The use of walking sticks and cane may very well date back to centuries B.C. to the times when shepards would tend to their flocks. This ties into the early roots of Christianity and leads to the candy canes of today being striped the way they are (3 thin stripes and 1solid strip) to remind us of the Father, the Son, and the Holy Ghost and the blood of Christ. The shape was believed to be chosen because the cane, if pointed upward, resembles the letter "J" for Jesus. The history of the cane also ties in with the African Rights of Passage, and was a symbol of manhood that had to be carried by initiates wishing to become adult member of their respective tribe.

Dealing more directly with the evolution of the cane and how it relates to the Fraternity, canes started off as assistive devices, and later turned into social status symbols for society. In the 1700's and 1800's, canes were decorative objects to be admired and be proud of. They became collectors items and represented the true sign of a Gentlemen.

Members of Kappa Alpha Psi Fraternity have always worn or carried canes since the beginning of the Fraternity in 1911. Although unintentional in its inception, this occurance soon became an unofficial tradition of Kappa men, as Kappas have always strived to be noble and productive members of the community. The canes, being the symbol of a Gentlemen who exhibits such characteristics, was then proudly adorned by members of the Fraternity.

It was not until the mid to later 1960's that the undergrads of Kappa Alpha Psi Fraternity began to decorate the step canes with the colors of the organization. The usual design was to pattern the cane with a crimson and a cream stripe from tip to tip.

All throughout the 50's and 60's, canes used in the art of stepping were standard canes of approximately 36 inches in length, give or take half a foot. Eventually, as stated before, the canes would be adorned with the Fraternity colors of crimson and cream, but they were still standard length. Members of Kappa Alpha Psi would perform routine known as "Taps" where the canes would be beaten on the ground in time with the rhythmic beat of the step show.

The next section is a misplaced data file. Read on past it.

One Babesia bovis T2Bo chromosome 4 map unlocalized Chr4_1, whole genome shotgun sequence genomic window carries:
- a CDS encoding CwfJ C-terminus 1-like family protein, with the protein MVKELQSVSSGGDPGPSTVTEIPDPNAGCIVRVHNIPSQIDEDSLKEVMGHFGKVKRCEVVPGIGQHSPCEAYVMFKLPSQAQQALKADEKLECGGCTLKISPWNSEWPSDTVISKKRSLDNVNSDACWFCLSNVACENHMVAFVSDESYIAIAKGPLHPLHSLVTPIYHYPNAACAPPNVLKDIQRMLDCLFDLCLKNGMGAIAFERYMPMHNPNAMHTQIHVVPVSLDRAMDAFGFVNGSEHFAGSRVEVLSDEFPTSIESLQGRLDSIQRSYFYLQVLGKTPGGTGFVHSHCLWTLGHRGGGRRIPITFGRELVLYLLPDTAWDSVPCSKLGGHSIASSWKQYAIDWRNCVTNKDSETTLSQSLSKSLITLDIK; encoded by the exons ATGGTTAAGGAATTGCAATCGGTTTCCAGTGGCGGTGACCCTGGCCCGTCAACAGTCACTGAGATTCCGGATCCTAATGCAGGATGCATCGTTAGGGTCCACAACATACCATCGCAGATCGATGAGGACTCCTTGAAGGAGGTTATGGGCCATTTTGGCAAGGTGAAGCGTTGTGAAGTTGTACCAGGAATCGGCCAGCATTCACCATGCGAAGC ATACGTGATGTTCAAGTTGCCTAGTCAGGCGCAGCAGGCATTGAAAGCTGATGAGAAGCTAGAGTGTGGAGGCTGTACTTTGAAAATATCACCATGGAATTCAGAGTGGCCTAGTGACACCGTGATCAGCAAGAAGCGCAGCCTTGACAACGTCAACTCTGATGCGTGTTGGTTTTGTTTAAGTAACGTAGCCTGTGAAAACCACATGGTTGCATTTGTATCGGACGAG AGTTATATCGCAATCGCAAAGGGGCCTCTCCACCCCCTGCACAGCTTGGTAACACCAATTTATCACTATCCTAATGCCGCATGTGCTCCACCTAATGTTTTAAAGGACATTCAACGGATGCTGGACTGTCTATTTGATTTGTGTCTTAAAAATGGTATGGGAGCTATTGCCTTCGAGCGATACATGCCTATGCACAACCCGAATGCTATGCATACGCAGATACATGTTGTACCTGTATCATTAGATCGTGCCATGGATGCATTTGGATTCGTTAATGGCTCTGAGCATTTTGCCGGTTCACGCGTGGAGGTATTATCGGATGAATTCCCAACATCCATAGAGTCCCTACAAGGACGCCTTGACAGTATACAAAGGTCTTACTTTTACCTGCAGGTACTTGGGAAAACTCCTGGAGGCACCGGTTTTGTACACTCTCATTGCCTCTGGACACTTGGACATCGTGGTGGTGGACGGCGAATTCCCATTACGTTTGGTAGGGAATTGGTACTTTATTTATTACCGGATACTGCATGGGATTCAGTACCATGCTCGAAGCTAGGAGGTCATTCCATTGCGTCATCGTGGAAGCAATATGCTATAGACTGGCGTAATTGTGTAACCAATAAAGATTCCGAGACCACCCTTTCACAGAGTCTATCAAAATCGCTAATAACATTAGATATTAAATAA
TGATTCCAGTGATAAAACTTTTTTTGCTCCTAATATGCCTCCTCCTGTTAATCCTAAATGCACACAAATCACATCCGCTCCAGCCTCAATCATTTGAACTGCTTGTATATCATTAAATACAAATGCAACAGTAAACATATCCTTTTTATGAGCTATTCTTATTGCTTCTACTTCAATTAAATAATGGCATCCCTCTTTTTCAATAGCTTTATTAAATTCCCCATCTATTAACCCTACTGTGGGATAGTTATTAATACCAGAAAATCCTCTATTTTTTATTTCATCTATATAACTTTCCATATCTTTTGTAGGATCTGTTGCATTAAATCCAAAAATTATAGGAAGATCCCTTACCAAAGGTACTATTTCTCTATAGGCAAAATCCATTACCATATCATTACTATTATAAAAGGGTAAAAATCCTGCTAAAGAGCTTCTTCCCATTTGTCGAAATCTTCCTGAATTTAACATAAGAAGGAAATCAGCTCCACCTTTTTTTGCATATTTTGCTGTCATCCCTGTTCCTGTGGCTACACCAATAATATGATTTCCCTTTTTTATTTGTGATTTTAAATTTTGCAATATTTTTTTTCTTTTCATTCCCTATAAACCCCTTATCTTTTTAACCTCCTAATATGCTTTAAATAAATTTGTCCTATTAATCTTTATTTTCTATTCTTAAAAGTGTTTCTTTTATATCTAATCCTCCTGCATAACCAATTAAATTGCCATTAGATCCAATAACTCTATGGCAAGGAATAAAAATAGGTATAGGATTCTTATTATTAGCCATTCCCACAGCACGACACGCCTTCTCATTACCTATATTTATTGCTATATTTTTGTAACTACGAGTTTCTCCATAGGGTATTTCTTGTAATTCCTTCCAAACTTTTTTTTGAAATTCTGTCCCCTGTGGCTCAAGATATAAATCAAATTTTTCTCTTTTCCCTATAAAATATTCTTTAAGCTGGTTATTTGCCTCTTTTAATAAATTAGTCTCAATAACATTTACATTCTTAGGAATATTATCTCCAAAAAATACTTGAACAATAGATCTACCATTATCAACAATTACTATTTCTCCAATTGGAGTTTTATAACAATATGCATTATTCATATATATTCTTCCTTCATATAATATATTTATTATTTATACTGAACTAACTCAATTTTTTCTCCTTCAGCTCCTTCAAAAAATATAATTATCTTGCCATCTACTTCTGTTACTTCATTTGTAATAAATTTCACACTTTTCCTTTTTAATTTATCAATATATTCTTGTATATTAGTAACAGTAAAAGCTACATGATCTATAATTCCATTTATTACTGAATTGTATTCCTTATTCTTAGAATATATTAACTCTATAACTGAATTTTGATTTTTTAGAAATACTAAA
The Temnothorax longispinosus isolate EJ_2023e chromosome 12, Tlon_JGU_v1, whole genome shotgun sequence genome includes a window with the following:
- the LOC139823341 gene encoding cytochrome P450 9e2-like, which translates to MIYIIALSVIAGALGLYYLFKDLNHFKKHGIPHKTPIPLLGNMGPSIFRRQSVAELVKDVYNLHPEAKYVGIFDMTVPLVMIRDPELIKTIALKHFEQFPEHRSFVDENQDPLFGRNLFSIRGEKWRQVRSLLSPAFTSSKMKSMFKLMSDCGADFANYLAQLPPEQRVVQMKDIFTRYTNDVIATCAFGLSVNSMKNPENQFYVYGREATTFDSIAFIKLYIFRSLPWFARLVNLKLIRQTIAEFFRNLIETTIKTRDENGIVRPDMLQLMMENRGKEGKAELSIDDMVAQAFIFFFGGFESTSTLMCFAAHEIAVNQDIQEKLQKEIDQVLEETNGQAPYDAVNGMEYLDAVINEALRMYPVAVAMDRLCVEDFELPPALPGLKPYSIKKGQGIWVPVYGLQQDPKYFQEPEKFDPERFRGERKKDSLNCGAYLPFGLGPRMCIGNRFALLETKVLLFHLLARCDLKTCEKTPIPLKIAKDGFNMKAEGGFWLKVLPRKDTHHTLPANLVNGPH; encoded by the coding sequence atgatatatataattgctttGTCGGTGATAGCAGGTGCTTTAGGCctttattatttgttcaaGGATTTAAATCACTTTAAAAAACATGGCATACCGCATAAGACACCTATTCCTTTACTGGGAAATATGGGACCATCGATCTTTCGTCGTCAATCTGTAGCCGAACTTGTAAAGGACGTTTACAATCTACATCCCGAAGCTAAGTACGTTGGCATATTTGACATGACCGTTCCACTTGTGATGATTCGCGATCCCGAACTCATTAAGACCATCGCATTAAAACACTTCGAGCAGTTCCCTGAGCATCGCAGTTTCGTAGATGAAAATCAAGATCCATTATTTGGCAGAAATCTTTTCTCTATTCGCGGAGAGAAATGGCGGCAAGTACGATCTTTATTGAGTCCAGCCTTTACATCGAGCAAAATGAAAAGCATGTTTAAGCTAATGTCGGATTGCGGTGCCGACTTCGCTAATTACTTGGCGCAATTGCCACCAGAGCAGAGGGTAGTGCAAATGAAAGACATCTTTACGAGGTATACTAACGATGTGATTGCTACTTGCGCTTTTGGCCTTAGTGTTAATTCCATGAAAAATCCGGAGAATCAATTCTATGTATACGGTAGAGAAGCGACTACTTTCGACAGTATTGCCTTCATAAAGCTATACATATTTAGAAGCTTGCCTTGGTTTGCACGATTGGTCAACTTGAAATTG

The turn of the decade would reveal an evolution in cane stepping known today as "twirling". Undergraduate members of Kappa Alpha Psi in the 70's, not content with Taps alone, would then create a new form of cane mastery which involved much more skill and talent than merely banging the cane on the ground in a certain beat.

Now that "twirling" had become the new style of can stepping among Kappa undergrads, members were constantly searching for better and faster styles. One problem that Kappas faced during this time is that they were still practicing the step show routines using the standard size, 3 foot canes. Kappas widely found that while standard length canes worked fine for tapping, they became a hinderance when it came time to twirl. Thus, cane stepping evolved once again with the birth of the short cane. This new evolution of the short cane during the later 1970's has remained constant to this day. Thus, full length cane, as well as standing straight up in order to perform a "Tap", has been sacrificed, making way for twirling ability and speed. These excerts from the The Story of Kappa Alpha Psi tell the National Organization's viewpoint concerning the whole cane stepping issue:

Backtracking for a moment, a very important part in cane stepping history was the acceptance of this trade by the Grand Chapter of Kappa Alpha Psi Fraternity, Inc. All the aformentioned events have involved the undergraduate members of the Fraternity. However, cane stepping, even from its beginnings during the 1950's, has not been considered an official part of Kappa Alpha Psi Fraternity, Inc. until as of late. The National Organization was slow to accept this as an official part of the Fraternity, even though undergraduate members across the entire United States, were widely participating in the art and tradition of cane stepping.

These excerts from the The Story of Kappa Alpha Psi tell the National Organization's viewpoint concerning the whole cane stepping issue: